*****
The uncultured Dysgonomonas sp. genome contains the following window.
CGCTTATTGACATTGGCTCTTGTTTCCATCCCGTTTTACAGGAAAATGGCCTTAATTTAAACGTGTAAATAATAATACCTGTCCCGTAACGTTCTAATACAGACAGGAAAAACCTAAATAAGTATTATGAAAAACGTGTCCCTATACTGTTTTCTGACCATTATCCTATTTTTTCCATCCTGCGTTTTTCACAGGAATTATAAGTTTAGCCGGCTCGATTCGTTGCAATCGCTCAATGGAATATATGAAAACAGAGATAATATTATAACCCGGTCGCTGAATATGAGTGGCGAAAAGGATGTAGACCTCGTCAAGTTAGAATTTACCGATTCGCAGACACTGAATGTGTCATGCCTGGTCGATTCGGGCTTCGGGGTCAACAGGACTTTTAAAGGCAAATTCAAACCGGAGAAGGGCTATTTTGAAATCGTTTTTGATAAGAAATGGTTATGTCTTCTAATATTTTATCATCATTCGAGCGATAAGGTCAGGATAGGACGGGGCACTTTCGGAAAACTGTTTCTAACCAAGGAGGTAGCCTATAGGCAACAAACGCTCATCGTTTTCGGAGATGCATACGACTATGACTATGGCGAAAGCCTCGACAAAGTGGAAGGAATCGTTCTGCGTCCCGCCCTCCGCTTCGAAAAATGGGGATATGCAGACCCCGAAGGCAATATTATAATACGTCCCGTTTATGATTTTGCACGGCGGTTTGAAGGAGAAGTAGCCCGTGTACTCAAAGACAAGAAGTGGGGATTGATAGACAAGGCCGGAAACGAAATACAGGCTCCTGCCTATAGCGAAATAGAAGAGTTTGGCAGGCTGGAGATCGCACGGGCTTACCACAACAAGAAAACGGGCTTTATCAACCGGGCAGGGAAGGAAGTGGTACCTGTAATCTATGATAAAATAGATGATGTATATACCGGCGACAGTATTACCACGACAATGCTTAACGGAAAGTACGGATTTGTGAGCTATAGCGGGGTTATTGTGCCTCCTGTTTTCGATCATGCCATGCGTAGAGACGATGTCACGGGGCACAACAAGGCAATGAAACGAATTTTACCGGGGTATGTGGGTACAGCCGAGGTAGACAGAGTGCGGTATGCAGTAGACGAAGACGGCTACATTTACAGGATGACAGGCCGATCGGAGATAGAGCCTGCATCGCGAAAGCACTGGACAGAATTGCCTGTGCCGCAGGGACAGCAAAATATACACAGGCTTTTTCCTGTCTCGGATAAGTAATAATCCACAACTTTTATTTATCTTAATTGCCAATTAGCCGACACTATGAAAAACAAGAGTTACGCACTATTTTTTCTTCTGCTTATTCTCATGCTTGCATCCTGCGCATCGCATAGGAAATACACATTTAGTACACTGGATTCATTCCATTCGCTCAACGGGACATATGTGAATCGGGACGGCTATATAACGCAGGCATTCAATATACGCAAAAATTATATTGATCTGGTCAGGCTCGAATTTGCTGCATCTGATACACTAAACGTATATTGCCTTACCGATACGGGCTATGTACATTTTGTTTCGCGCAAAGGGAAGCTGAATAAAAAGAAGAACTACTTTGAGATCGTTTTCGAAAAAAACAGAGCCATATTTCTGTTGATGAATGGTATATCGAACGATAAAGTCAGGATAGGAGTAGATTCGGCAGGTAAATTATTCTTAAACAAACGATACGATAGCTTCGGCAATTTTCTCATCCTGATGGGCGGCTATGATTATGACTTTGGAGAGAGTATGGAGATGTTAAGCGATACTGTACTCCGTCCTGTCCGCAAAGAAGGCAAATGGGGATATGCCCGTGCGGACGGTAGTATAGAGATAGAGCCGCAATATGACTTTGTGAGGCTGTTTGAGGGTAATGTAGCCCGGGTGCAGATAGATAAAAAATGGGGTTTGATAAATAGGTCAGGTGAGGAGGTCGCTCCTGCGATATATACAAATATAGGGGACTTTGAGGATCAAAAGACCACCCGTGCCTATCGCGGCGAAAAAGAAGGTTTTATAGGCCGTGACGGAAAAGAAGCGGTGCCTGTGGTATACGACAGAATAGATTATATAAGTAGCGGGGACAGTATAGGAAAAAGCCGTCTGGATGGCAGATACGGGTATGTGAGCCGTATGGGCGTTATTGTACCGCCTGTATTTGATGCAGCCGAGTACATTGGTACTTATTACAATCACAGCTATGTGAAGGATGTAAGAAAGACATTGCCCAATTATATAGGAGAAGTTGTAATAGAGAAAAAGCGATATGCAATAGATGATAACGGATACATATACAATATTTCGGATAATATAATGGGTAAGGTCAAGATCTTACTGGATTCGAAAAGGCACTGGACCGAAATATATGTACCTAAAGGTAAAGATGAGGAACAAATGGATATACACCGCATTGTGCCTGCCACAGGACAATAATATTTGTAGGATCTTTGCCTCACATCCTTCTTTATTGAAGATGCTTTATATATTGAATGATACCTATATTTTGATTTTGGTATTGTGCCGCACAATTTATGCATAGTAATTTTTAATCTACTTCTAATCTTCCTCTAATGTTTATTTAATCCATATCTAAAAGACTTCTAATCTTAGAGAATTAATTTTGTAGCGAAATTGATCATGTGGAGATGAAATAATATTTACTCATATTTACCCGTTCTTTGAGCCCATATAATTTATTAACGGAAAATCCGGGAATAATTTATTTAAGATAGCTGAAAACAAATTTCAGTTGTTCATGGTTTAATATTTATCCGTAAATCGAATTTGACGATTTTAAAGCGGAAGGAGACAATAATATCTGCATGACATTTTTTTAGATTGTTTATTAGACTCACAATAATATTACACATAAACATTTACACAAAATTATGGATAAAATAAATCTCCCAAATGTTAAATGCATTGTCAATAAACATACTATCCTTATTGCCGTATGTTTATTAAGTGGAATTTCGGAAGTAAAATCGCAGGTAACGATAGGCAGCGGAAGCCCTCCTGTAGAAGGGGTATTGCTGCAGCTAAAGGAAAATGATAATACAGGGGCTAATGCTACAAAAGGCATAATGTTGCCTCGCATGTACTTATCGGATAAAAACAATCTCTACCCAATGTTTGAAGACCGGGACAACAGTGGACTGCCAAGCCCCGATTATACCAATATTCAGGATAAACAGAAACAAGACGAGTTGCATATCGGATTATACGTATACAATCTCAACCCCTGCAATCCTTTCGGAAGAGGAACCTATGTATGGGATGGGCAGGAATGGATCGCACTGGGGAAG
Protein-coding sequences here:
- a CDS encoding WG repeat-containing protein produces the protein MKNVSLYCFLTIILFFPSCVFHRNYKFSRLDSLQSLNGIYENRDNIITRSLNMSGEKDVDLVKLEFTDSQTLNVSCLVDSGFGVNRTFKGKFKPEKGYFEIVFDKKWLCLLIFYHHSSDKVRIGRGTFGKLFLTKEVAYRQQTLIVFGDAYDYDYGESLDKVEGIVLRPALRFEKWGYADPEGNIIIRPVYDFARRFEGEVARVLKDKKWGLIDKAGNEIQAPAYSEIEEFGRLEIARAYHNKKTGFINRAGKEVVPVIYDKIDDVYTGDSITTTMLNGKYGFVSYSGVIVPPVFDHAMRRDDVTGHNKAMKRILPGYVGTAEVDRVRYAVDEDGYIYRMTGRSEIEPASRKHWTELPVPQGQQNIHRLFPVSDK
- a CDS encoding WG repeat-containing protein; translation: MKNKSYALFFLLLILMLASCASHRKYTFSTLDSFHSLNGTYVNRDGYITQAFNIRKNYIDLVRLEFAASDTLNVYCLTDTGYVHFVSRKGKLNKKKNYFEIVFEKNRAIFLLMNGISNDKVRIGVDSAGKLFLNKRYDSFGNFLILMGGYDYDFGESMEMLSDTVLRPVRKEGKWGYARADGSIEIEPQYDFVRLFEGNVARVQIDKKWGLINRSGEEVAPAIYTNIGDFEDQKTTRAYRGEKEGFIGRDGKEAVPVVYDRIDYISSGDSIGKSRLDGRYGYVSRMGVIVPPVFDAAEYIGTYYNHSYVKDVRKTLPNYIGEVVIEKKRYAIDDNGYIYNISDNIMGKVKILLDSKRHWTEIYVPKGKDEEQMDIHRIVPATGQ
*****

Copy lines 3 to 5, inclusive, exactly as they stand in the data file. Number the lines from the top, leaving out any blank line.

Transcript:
Protein-coding sequences here:
- a CDS encoding WG repeat-containing protein produces the protein MKNVSLYCFLTIILFFPSCVFHRNYKFSRLDSLQSLNGIYENRDNIITRSLNMSGEKDVDLVKLEFTDSQTLNVSCLVDSGFGVNRTFKGKFKPEKGYFEIVFDKKWLCLLIFYHHSSDKVRIGRGTFGKLFLTKEVAYRQQTLIVFGDAYDYDYGESLDKVEGIVLRPALRFEKWGYADPEGNIIIRPVYDFARRFEGEVARVLKDKKWGLIDKAGNEIQAPAYSEIEEFGRLEIARAYHNKKTGFINRAGKEVVPVIYDKIDDVYTGDSITTTMLNGKYGFVSYSGVIVPPVFDHAMRRDDVTGHNKAMKRILPGYVGTAEVDRVRYAVDEDGYIYRMTGRSEIEPASRKHWTELPVPQGQQNIHRLFPVSDK
- a CDS encoding WG repeat-containing protein; translation: MKNKSYALFFLLLILMLASCASHRKYTFSTLDSFHSLNGTYVNRDGYITQAFNIRKNYIDLVRLEFAASDTLNVYCLTDTGYVHFVSRKGKLNKKKNYFEIVFEKNRAIFLLMNGISNDKVRIGVDSAGKLFLNKRYDSFGNFLILMGGYDYDFGESMEMLSDTVLRPVRKEGKWGYARADGSIEIEPQYDFVRLFEGNVARVQIDKKWGLINRSGEEVAPAIYTNIGDFEDQKTTRAYRGEKEGFIGRDGKEAVPVVYDRIDYISSGDSIGKSRLDGRYGYVSRMGVIVPPVFDAAEYIGTYYNHSYVKDVRKTLPNYIGEVVIEKKRYAIDDNGYIYNISDNIMGKVKILLDSKRHWTEIYVPKGKDEEQMDIHRIVPATGQ